These wings are merely Indian-inspired but have many of the traditional flavors…and with the sticky sweetness of the pomegranate molasses and the earthy, smoking spice rub – an IPA is an ideal choice. That said, I’m no expert on IPA’s to recommend a good one – so if you have a favorite, feel free to suggest it in the comments!

The Perfect Health
To start off, I love these wings because they are baked and not fried. But also, studies indicate that daily consumption of pomegranate juice, about 8 ounces a day for three months or more, can help:

  • Reduce dangerous LDL-cholesterol in blood
  • Improve blood flow to the heart in patients with coronary artery disease
  • Reduce thickening of the arteries that supply blood to the brain
  • Lower the level of systolic blood pressure

See? Not only are these wing unbelievably delicious – they can save lives!

Bon apetit.

The Red-Headed Martini


My dear friend Annie comes to town every year or so, and this year she was able to stay with me. Annie appreciates a good cocktail (one of many reasons I adore her), so I’ve begun the tradition of creating a new concoction in her honor, whenever she visits. Last time it was during summer and I came up with a Thai inspired white sangria. It never made it to the blog – but I’m sure next summer it’ll make an appearance.

This year Annie was visiting to celebrate her 30th birthday and so I new it had to be a special cocktail. Autumn flavors are magical. They bring you warmth and comfort and often hit all 5 tastes… sweet, sour, bitter, salty and umami. I wanted to create a beverage that “felt” like Fall. And I think I did it.

Introducing, The Red-Headed Martini. All it’s ingredients are auburn-red (as is its creator) and it’s a smooth yet feisty little drink (as is its creator). So aptly named.

I have now made this a few times using different brands of bourbon – some more expensive than others. And I can tell a difference. A big difference. If you can, please opt for the quality… make it last… make it a special occasion… but do yourself a favor and splurge a little. You will thank me.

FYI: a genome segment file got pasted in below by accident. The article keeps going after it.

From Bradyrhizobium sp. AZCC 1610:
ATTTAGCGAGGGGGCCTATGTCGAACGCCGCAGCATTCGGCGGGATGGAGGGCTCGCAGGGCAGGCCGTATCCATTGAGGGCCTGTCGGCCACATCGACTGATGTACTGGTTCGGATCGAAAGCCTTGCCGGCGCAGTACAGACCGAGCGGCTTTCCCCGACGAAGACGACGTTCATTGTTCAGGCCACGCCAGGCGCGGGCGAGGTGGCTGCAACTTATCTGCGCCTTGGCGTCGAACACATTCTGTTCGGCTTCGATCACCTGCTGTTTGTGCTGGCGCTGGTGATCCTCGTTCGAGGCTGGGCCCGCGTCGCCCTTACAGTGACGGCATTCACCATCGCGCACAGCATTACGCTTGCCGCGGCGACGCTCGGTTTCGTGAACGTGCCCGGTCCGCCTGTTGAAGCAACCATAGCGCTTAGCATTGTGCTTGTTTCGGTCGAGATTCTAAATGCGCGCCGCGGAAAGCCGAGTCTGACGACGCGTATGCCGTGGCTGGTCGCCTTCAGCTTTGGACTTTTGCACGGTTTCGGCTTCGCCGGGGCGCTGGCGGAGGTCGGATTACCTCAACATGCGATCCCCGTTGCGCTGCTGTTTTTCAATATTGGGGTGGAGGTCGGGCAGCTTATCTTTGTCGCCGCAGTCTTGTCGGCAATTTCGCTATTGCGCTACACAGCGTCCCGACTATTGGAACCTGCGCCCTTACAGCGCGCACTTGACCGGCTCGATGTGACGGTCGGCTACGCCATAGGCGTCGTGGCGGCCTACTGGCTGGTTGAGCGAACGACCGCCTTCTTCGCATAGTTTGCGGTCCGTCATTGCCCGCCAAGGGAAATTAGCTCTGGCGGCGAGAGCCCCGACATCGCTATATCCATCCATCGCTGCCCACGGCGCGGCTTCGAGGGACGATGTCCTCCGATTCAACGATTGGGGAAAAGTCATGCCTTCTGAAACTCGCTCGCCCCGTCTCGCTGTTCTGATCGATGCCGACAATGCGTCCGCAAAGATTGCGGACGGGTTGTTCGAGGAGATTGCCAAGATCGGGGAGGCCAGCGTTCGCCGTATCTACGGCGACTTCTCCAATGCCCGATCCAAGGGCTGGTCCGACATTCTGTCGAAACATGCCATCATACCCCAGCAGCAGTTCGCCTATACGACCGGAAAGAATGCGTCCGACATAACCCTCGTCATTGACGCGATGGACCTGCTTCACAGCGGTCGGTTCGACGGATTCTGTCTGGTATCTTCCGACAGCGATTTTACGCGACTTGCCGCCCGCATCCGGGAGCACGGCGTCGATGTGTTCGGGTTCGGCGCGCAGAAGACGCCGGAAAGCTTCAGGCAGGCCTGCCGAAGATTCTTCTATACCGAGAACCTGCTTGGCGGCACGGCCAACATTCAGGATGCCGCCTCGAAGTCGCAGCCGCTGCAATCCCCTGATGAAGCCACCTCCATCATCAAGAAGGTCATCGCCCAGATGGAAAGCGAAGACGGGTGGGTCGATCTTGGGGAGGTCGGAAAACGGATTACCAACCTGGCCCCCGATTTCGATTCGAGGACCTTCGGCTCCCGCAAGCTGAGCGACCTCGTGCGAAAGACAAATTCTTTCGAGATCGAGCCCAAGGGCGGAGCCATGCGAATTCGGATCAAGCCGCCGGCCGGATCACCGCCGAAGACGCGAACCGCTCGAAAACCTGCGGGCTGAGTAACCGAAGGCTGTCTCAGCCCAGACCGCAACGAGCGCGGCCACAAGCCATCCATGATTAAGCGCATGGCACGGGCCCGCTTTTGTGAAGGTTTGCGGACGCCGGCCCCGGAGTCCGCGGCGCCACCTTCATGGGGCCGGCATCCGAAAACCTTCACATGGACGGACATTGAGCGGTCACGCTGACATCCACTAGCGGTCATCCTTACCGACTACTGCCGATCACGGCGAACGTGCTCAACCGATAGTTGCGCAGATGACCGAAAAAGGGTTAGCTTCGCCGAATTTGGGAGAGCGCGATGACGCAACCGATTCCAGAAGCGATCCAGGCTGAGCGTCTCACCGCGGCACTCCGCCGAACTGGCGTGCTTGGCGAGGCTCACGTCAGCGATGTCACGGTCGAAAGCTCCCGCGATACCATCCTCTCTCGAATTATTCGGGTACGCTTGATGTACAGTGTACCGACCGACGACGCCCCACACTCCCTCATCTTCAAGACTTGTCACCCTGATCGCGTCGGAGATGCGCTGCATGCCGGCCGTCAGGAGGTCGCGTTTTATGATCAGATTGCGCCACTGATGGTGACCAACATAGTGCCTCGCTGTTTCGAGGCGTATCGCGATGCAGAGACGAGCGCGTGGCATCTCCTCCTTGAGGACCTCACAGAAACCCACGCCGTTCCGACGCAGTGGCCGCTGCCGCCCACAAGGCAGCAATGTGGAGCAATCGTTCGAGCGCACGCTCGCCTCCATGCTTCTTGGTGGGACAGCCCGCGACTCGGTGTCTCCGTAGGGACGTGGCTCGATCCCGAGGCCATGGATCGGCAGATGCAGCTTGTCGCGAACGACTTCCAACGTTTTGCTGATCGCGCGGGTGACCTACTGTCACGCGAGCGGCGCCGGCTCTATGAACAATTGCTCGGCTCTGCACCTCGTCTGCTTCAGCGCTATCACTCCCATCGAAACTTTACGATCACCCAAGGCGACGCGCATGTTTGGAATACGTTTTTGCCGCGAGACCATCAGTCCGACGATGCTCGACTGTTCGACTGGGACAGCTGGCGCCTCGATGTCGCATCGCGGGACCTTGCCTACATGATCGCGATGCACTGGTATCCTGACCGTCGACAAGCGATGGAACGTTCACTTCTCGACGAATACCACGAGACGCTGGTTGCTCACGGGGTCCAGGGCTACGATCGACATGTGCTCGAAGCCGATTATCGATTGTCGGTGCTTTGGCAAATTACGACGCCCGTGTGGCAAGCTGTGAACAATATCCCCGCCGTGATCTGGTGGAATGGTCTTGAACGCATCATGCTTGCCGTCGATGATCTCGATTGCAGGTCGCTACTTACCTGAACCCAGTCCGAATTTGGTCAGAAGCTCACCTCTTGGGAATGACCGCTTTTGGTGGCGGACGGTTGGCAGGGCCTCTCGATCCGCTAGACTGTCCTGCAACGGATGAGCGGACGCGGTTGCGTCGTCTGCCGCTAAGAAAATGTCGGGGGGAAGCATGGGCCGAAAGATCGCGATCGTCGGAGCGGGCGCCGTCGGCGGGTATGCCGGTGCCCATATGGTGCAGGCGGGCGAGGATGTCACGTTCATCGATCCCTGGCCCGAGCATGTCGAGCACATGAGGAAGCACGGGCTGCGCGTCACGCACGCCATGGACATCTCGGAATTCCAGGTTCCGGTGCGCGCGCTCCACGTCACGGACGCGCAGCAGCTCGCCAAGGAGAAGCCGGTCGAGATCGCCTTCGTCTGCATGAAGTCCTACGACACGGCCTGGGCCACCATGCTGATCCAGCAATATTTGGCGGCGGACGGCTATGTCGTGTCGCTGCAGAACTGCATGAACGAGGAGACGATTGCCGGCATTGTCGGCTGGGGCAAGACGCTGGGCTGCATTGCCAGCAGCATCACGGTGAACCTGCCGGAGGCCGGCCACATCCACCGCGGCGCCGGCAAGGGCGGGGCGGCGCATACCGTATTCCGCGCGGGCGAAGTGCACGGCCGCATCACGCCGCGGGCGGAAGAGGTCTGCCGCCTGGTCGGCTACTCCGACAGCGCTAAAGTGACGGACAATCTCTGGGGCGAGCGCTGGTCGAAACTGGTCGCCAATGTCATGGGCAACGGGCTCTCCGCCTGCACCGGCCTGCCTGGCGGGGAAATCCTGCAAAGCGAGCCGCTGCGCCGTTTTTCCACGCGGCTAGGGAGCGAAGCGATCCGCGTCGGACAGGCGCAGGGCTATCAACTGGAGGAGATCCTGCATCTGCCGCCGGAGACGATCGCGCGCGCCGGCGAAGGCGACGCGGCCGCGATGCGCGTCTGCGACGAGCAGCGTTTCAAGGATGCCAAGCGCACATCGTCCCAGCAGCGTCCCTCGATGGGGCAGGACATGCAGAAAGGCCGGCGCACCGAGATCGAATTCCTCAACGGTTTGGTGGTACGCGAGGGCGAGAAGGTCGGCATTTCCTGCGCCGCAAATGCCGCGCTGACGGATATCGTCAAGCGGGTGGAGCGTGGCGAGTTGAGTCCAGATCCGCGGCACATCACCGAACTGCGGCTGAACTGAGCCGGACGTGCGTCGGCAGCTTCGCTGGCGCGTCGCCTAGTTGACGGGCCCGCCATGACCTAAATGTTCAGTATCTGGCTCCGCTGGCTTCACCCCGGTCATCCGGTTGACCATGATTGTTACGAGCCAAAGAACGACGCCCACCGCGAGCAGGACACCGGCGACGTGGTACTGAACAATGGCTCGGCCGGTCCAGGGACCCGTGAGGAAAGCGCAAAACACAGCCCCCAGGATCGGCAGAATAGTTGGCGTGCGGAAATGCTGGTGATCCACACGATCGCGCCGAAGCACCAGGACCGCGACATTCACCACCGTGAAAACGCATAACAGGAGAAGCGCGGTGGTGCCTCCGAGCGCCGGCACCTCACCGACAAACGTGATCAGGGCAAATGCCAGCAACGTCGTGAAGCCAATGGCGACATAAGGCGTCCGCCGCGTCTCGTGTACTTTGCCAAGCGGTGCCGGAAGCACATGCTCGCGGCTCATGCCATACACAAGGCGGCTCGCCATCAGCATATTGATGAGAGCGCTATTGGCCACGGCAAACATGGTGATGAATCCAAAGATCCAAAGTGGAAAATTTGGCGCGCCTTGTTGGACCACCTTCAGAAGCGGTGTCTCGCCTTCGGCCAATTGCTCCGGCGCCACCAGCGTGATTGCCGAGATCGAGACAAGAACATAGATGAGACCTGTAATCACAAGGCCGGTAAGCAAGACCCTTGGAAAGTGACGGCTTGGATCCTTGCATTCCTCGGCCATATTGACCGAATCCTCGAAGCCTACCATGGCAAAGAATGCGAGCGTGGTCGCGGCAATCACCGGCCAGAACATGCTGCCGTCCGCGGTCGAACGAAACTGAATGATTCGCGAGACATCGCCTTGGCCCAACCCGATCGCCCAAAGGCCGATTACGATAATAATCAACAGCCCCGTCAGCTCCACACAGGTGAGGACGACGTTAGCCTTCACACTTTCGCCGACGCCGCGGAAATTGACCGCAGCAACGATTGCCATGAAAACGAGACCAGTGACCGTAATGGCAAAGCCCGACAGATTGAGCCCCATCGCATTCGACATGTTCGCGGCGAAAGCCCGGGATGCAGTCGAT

Ingredients (makes 3-4 servings)
1 cup bourbon – I use Bulleit or Woodford Reserve [pictured]. The key is to find a bourbon made in small batches. Both of these run in the $30-$35 range.
1/2 cup amber beer – I prefer Negra Modelo though you can use Shiner Bock if you’re cutting costs. Just be sure it’s an amber beer that isn’t too nutty or you’ll change the whole flavor profile.
1/4 cup dark maple syrup – I’ve been using Kroger’s Private Selection. It’s really good and only about $5.00 a bottle.
1 whole nutmeg (you’ll only use a small portion of this)
3-4 dried red chile peppers (1 for each drink)

Tools
martini shaker
grater or micro plane

Preparation
Chill martini glasses in the freezer for about 15-20 minutes. The bourbon and beer should be chilled and syrup at room temperature. You can use ice if you forgot to chill the liquor, but this is not a drink you want watered down.

Ready to Make?
Pour bourbon, beer and maple syrup into a martini shaker. Gently shake once or twice to mix ingredients. Be careful though, if shaken too vigorously the beer will head and foam everywhere. I may or may not be speaking from experience.

Pour into chilled martini glasses. Grate nutmeg into the martini and then float one dried chili on top. You won’t really experience any heat from the chili until the last sip, when it’s had time to soak.

Enjoy!